Though many know comedienne Chelsea Handler for her late night hilarity on the Entertainment Network’s “Chelsea Lately,” she has found her niche in memoir writing. Her third book, “Chelsea Chelsea Bang Bang,” hit the shelves March 9 and has received great praise.
The new book spent the week of March 21 on top of the New York Times Best Seller List as a “Hardcover Nonfiction.” The following week it dropped to second, edged out by “The Big Short” by Michael Lewis, but still ahead of big name titles by Karl Rove, Mitt Romney and Mitch Albom.
Because of the popularity Handler’s latest, her first two books, “My Horizontal Life” and “Are You There Vodka, It’s me, Chelsea?” returned to the best-seller list as paperback nonfictions.
“Chelsea Chelsea Bang Bang” is a series of essays about various amusing moments in Handler’s life with no apparent theme. The earliest story takes place when Handler was eight-years-old, while the most recent was mere months before the book was finished.
Handler’s parents, who are not strangers to her writing, mean well, but are absentminded, unreliable and less responsible than a young Handler.
However, when Handler mentions her upbringing, it seems as though she exaggerates a bit, as her father put it to her brother Greg in “The Suspect,” “Chelsea has a tendency to confuse the details.” She was rude to her aloof parents, using language that would seem unacceptable to normal guardians.
This aspect doesn’t matter to the book all that much. Sometimes it’s just the possibility of the nine-year-old telling her father that having a Smurf doll is better than a live cat, because, “…what am I going to learn from a cat? How to take a dump in a box then walk back into a room like nothing happened?”
As funny as the interactions with her parents, friends and (now ex-) boyfriend Ted are, she hits her stride when talking about times spent with her siblings. From her annoying sister Sloane to her lackadaisical brother Ray, it seems that hilarity ensues with every meeting of the Handler’s.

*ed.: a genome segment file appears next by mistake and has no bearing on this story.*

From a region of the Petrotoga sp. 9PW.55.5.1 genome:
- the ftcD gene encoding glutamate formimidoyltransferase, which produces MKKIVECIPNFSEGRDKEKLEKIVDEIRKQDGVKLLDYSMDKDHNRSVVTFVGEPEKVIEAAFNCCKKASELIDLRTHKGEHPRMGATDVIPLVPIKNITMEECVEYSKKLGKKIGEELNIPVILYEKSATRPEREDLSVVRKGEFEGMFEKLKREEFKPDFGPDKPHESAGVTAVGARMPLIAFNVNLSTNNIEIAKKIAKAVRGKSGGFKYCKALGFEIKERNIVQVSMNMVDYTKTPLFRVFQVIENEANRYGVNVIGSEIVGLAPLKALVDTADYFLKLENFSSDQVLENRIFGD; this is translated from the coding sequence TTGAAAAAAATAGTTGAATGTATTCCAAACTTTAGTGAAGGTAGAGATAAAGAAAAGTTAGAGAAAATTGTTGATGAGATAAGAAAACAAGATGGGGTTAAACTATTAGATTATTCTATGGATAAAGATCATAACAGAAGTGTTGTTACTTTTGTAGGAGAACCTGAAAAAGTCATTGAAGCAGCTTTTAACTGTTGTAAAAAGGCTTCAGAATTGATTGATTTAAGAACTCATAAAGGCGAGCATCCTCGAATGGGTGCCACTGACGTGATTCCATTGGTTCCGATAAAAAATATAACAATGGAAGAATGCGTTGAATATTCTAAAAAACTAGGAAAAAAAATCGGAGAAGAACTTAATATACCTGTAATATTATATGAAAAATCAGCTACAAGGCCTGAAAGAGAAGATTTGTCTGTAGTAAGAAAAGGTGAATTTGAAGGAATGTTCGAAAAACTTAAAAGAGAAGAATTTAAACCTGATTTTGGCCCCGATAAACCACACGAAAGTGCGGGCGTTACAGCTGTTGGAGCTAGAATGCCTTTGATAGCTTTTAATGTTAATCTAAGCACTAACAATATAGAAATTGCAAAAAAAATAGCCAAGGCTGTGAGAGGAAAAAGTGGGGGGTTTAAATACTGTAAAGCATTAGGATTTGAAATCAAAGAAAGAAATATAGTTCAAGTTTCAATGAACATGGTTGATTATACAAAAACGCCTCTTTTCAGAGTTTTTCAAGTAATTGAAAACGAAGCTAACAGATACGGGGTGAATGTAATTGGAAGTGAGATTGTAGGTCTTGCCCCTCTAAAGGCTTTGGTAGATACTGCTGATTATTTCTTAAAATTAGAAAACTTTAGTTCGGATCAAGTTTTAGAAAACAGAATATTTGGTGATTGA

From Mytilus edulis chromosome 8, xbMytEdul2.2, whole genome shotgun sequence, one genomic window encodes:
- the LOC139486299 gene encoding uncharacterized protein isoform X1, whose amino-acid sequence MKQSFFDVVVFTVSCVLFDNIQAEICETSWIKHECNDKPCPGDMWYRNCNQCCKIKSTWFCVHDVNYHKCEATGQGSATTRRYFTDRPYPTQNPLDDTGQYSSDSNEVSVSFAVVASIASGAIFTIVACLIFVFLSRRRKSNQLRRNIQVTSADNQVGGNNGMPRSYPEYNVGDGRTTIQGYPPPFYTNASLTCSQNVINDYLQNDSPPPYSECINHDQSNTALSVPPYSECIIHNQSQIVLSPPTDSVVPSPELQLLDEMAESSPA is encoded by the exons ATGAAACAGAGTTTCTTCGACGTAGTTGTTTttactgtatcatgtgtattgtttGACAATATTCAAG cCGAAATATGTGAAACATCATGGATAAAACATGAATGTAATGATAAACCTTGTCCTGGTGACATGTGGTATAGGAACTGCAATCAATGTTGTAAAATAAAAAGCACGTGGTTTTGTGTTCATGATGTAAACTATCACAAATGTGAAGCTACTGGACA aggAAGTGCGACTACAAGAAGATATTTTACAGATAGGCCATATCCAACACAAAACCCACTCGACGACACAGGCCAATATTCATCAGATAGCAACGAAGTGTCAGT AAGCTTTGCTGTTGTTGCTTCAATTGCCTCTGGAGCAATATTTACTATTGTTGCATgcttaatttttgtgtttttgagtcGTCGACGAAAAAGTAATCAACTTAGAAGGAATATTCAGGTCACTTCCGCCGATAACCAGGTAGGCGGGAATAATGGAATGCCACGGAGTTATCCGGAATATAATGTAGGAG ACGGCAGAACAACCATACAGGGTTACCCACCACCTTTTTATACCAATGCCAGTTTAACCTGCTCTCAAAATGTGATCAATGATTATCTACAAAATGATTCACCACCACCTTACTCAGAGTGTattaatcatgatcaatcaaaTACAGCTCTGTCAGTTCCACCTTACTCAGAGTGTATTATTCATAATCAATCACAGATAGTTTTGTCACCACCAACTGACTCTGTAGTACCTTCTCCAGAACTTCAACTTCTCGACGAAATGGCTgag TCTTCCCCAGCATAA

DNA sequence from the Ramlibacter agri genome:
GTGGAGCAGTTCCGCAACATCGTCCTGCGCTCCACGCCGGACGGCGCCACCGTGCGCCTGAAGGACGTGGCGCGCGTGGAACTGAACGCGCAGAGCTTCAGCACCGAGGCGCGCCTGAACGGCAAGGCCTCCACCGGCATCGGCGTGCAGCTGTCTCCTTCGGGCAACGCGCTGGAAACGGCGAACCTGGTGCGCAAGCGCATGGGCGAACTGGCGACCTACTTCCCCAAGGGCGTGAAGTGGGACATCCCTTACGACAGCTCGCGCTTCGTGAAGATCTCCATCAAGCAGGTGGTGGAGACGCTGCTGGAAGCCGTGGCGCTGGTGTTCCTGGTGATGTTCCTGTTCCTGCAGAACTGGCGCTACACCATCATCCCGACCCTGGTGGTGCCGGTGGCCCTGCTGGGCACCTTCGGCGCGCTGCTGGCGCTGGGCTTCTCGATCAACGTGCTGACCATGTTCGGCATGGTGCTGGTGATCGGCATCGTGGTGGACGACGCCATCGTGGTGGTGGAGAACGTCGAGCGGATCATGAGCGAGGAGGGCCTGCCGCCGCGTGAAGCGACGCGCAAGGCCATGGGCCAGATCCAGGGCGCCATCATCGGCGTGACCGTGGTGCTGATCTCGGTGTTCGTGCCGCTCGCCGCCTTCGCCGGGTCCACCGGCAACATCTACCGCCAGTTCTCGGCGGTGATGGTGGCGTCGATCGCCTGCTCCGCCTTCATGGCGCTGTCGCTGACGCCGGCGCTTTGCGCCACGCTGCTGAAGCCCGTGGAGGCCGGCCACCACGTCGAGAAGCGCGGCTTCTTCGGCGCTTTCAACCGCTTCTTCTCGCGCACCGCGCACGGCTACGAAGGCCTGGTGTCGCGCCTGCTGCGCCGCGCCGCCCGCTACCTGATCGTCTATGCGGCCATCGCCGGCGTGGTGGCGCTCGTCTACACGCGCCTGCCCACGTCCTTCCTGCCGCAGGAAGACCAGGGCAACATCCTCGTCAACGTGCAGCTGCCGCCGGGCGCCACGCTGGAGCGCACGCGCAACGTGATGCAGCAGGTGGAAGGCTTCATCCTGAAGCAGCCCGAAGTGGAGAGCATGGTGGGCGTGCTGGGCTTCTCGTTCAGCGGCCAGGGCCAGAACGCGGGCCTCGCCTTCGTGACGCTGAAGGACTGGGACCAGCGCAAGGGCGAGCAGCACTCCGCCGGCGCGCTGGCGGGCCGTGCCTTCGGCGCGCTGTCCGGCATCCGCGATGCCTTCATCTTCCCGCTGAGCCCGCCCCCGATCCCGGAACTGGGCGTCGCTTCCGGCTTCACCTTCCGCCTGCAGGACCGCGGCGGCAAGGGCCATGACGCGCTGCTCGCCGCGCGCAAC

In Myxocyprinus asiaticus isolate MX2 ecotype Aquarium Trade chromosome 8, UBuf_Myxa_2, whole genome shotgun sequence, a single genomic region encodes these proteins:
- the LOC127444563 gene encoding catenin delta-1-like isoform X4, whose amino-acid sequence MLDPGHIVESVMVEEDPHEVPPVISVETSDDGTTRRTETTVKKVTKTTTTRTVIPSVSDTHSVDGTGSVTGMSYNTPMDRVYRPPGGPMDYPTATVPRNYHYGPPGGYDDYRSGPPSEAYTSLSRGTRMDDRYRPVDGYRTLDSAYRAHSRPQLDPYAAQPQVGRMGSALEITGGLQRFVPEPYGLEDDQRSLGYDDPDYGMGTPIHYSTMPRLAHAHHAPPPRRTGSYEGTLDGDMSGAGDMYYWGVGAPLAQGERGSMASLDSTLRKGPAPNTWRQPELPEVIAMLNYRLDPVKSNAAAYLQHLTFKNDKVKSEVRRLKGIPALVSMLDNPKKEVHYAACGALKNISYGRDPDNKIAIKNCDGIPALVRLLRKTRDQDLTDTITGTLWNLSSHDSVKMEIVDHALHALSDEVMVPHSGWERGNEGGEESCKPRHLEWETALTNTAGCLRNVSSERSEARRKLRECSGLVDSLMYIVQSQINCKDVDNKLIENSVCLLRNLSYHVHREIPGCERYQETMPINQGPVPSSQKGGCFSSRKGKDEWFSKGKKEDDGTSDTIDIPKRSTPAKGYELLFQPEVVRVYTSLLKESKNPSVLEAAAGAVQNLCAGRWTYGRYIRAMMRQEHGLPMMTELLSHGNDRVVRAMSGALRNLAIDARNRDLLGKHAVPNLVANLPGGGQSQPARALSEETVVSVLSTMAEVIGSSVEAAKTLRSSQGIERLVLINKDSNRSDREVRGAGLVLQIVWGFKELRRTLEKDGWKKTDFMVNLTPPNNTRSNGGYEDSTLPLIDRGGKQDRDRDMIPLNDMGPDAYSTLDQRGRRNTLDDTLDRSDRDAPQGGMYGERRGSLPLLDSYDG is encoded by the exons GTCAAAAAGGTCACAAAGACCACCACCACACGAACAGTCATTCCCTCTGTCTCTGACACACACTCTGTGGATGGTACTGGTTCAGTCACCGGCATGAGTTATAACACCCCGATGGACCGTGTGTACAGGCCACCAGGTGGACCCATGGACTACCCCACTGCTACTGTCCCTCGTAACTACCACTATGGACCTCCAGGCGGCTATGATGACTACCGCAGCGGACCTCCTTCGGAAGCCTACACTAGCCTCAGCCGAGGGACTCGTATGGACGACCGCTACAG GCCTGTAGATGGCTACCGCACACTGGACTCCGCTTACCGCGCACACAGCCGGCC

She goes on to tell the tale of rowing across a Martha’s Vineyard bay (and subsequently capsizing) to find her brother, who was tripping on mushrooms. She then tries to convince her sister to buy a pony, her boyfriend to buy a dolphin and her friends that another friend, Paul, is actually a woman.
Though many parts of the book could be potentially taken the wrong way, Handler manages to write in a way that is not distasteful. She makes fun of herself much more so than her friends of varying creeds and ethnicities. For example, a stunning visual of Handler laying in a bed full of old food, face swollen from crying due to a weekend of Abigail Breslin movies and “Sex and the City” shows that she doesn’t care too much what anyone thinks of her.
The main goal of the book is to simply be funny and entertaining. Thanks to many other anecdotes spanning her life, Handler goes above and beyond these objectives. Anyone looking for a laugh should definitely consider picking up Handler’s latest book.
Though it can come off as scatterbrained at times and seems to hop around, “Chelsea Chelsea Bang Bang” is hilarious, immature at times and reflective.
Kate MacDonald can be reached at [email protected]